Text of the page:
Following the keynote address, Dr. Gerson Moreno-Riaño, executive vice president for Academic Affairs, recognized the outstanding students graduating with honors, including those earning joint degrees.

Robertson then issued the chancellor’s charge to the graduates of 2020.

“The Apostle Paul, in writing about the troubles of his time said, ‘In all these things we are more than conquerors.’ You are facing a virus that has decimated the economies and the lives of everybody on this globe,” said Robertson.

“When you go into this world as our graduates, I want you to know that there’s nothing that can come against you. No disease, no death, no COVID-19, no disaster … none of these things will deter you from the charge that you have,” Robertson proclaimed. “I congratulate you on the achievement you have made of being a graduate of Regent University. My charge to you is very simple: Take your authority under the power of the Lord Jesus Christ … you are more than a conqueror.”

Class of 2020 representative Sabrina Estrella (RSG ’20), echoed Robertson’s remarks in her student reflection and response to the chancellor’s charge, adding: “We, the Class of 2020, never surrendered on this momentous goal … our education. I know we will overcome, because we have faith and we believe in God.”

Deans and directors from each of Regent’s 10 colleges and schools — including the newly formed College of Healthcare Sciences and the School of Nursing — then presented their respective graduates to the chancellor for the conferring of degrees.

Immediately following Robertson’s pronouncement and congratulations, a sea of green, blue and white balloons — along with confetti — fell from the chapel ceiling. Graduates were able to celebrate online with confetti and balloons, too, as these items were part of a special graduation package graduates received days before the event.

These packages also included a personalized card from Robertson, copies of the commencement program, congratulations banners, tassels, a commemorative keychain, a Regent Alumni window cling, and more.

Following a closing benediction by Robertson, and singing the Regent Song, the 40th Commencement ceremony concluded with the reading of names. Each graduate’s name was read aloud. As it appeared on the screen, the graduate’s accompanying photograph was displayed. This reflected a considerable effort on the part of Regent’s staff.

“Our I.T. and media teams, as well as countless other Regent teams, were eager to help make this year’s graduation extra special,” said Jonathan Harrell, assistant vice president of Information Technology. “We spent many hours and late nights preparing for this day because our graduates and their hard work matter immeasurably. We hope the Regent Class of 2020 knows that we are with them, cheering them on, and that they are world changers.”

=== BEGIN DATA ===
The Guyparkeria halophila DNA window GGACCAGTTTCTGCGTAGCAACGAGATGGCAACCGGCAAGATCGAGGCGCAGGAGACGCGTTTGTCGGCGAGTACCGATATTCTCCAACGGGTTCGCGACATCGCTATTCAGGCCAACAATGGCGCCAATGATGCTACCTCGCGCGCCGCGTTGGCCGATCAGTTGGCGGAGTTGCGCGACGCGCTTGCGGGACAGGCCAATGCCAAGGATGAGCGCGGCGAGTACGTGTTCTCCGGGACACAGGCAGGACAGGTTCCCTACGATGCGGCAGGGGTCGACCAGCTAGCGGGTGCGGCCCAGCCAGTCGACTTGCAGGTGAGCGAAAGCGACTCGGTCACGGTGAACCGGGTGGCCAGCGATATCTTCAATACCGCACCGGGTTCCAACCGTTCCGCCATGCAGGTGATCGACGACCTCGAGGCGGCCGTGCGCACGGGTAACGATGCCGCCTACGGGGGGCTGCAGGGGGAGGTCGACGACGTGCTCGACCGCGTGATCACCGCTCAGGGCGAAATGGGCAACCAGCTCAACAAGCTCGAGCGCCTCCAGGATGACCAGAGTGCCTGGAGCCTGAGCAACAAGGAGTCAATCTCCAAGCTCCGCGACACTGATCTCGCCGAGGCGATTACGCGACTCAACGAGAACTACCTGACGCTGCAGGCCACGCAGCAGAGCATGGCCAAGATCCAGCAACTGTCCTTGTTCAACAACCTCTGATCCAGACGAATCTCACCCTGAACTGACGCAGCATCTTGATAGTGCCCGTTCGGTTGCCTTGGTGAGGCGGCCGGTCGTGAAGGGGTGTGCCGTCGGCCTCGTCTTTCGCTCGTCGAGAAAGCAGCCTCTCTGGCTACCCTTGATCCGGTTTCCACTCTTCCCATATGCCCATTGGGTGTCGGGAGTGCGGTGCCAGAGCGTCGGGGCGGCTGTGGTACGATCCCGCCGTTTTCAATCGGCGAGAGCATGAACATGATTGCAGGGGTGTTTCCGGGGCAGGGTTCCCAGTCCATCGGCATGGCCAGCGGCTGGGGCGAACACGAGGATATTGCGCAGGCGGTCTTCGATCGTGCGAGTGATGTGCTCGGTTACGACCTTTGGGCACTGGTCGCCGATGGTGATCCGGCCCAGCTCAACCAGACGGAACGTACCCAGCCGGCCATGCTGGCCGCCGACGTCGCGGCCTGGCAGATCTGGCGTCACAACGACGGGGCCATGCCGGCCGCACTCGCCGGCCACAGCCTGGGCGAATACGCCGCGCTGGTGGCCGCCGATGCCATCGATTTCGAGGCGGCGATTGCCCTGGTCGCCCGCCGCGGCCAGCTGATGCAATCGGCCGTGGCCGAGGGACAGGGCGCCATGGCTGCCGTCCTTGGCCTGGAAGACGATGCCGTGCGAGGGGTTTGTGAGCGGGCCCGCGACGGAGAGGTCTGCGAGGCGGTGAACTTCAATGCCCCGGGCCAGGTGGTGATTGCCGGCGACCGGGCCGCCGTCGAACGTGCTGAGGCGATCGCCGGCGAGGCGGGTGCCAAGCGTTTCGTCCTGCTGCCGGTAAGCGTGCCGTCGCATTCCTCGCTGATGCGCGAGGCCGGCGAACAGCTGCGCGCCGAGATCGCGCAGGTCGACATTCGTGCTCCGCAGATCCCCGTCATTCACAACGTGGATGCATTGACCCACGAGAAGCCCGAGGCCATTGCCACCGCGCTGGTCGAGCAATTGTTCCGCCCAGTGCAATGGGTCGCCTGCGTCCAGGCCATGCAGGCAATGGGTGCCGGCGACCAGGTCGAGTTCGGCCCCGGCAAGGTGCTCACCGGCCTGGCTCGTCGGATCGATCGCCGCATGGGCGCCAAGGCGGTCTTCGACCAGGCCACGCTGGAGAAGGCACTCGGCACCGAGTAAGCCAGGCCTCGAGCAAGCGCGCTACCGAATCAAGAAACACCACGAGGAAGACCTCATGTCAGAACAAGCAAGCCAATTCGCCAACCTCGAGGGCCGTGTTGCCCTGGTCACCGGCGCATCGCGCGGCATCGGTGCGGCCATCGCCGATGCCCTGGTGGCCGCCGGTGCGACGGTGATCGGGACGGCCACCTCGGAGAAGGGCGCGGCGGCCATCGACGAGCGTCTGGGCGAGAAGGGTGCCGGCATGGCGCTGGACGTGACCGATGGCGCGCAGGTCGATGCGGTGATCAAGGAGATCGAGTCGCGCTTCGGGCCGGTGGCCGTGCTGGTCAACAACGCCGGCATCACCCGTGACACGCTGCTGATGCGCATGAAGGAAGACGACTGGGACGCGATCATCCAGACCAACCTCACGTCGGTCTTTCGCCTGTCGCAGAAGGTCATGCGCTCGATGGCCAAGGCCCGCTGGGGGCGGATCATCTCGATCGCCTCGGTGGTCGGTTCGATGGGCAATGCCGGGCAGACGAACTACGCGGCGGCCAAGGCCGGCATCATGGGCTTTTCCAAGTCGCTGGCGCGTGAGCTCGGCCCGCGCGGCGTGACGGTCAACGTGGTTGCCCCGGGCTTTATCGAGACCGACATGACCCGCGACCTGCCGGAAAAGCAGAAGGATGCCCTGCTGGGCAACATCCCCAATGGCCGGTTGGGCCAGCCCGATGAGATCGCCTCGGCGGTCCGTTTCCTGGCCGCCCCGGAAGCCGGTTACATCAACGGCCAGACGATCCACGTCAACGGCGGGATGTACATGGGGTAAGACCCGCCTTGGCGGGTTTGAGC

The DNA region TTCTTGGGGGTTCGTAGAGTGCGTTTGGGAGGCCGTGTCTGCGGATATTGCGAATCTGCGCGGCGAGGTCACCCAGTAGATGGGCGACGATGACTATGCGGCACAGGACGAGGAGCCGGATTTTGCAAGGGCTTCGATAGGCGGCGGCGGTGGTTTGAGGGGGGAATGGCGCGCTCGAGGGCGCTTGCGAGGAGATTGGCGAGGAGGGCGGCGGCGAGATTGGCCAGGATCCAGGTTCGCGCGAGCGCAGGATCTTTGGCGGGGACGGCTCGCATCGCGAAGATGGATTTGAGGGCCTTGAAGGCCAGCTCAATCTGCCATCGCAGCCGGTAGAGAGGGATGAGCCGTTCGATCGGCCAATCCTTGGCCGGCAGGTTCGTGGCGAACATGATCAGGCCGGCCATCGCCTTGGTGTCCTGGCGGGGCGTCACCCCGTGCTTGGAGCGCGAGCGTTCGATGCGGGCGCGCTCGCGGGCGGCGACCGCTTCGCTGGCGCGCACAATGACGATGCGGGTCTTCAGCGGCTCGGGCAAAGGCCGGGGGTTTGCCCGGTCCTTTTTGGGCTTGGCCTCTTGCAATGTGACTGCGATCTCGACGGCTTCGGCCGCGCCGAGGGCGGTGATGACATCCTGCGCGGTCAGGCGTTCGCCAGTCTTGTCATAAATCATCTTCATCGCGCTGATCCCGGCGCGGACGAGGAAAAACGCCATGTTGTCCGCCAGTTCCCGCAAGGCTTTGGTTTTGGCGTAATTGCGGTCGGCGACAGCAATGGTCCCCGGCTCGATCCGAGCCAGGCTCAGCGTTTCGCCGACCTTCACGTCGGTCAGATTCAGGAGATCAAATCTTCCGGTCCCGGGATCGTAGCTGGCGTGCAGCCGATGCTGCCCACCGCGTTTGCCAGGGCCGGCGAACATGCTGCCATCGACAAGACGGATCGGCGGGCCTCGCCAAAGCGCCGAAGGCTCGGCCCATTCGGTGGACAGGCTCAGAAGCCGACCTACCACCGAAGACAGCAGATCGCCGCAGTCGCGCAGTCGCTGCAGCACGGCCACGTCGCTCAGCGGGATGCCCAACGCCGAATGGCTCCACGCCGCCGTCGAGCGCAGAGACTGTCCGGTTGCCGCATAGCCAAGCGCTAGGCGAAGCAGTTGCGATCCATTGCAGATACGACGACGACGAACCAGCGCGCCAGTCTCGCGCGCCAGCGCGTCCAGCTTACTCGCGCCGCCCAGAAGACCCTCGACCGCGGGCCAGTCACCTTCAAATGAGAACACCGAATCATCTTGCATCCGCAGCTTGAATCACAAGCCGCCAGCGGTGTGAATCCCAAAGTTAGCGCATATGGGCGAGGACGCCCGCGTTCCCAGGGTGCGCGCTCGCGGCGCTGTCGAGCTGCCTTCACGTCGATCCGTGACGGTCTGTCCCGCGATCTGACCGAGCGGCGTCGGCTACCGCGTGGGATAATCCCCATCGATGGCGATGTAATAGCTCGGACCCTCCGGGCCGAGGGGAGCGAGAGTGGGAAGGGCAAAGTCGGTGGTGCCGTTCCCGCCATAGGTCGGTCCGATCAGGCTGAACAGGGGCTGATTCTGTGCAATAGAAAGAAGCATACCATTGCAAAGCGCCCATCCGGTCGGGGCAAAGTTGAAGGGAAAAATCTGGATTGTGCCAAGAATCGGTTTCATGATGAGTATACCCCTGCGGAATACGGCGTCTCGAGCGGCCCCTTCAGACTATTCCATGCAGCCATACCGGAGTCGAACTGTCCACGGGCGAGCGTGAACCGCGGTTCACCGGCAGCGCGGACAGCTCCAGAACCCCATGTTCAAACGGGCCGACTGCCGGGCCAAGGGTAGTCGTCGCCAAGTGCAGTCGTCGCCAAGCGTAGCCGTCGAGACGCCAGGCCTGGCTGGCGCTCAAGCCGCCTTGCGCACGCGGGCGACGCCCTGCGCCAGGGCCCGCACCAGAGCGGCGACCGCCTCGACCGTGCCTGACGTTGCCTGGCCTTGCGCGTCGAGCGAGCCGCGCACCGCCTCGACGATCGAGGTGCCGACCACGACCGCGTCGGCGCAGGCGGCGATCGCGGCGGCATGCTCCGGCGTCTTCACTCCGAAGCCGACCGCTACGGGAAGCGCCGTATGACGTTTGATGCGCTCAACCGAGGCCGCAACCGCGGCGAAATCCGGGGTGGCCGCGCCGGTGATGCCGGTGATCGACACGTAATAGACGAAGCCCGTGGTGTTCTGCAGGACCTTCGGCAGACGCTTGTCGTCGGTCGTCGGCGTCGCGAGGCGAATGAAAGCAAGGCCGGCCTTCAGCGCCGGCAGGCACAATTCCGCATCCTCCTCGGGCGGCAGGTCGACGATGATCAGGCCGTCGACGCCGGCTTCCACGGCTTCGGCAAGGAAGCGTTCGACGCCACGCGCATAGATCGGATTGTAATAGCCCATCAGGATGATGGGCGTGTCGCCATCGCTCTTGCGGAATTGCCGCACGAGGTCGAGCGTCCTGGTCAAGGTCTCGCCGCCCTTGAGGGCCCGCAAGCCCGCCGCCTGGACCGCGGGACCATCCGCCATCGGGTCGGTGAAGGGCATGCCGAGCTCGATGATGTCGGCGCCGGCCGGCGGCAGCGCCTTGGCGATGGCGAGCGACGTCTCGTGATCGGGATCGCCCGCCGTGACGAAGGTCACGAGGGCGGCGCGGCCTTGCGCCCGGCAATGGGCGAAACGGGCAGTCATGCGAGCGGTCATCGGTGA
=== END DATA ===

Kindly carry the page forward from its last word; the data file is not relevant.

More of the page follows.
In addition to the commencement ceremony, Regent held virtual commissioning services for all 10 colleges and schools the day prior. At the College of Healthcare Sciences commissioning, acting Dean William Hathaway, Ph.D., encouraged graduates to be change agents for the Kingdom, adding that God was present even in the midst of students and faculty being apart.  

“Across distance, the power of God is just as effective, because God isn’t limited by things like location. God is equally present to you as He is to us now,” shared Hathaway.

In all, Regent’s historic virtual commencement was the culmination of months of concerted efforts to support students academically, spiritually and financially during this pandemic.

In the wake of the country’s declaration of a national emergency, Regent successfully transitioned all academic programs and operations online on March 16, with no lapse in education for students. 

 To meet the emotional and spiritual needs of students, alumni, and friends, faculty and staff reached out by phone, email, social media, and web-based video conferencing.  The Regent team offer prayer, encouragement and valuable resources for navigating these challenging times. Efforts included: a Great Talks® series featuring leading scholars discussing how to traverse the challenges of COVID-19; online chapel and other ministry resources to students through Campus Ministries, such as the CM @ Home initiative; reaching alumni with support and prayers through the You Are Not Alone campaign.

Financially, Regent offered students living in on-campus housing a $500 rebate to assist with transition needs. The university set up a $250 Social Distancing Scholarship™ for new students pursuing online bachelor’s, master’s or doctoral degrees. And to honor and support healthcare workers, Regent established a $5,000 Healthcare Hero Scholarship™ for registered, licensed nurses serving amid the coronavirus pandemic who wished to enroll in Regent’s bachelor’s or master’s nursing program.

Additionally, Regent is freezing tuition for the 2020-21 Academic Year, allowing students to enjoy the same tuition rates as last year. 

In a final message to graduates, memorialized at the end of the printed commemorative program, the Class of 2020 was given a lifelong challenge: You exemplify the heart and grit of true heroes and world changers. We believe in you, and we are praying for you. Now, continue to work hard, rise above adversity, keep God first — and go change the world.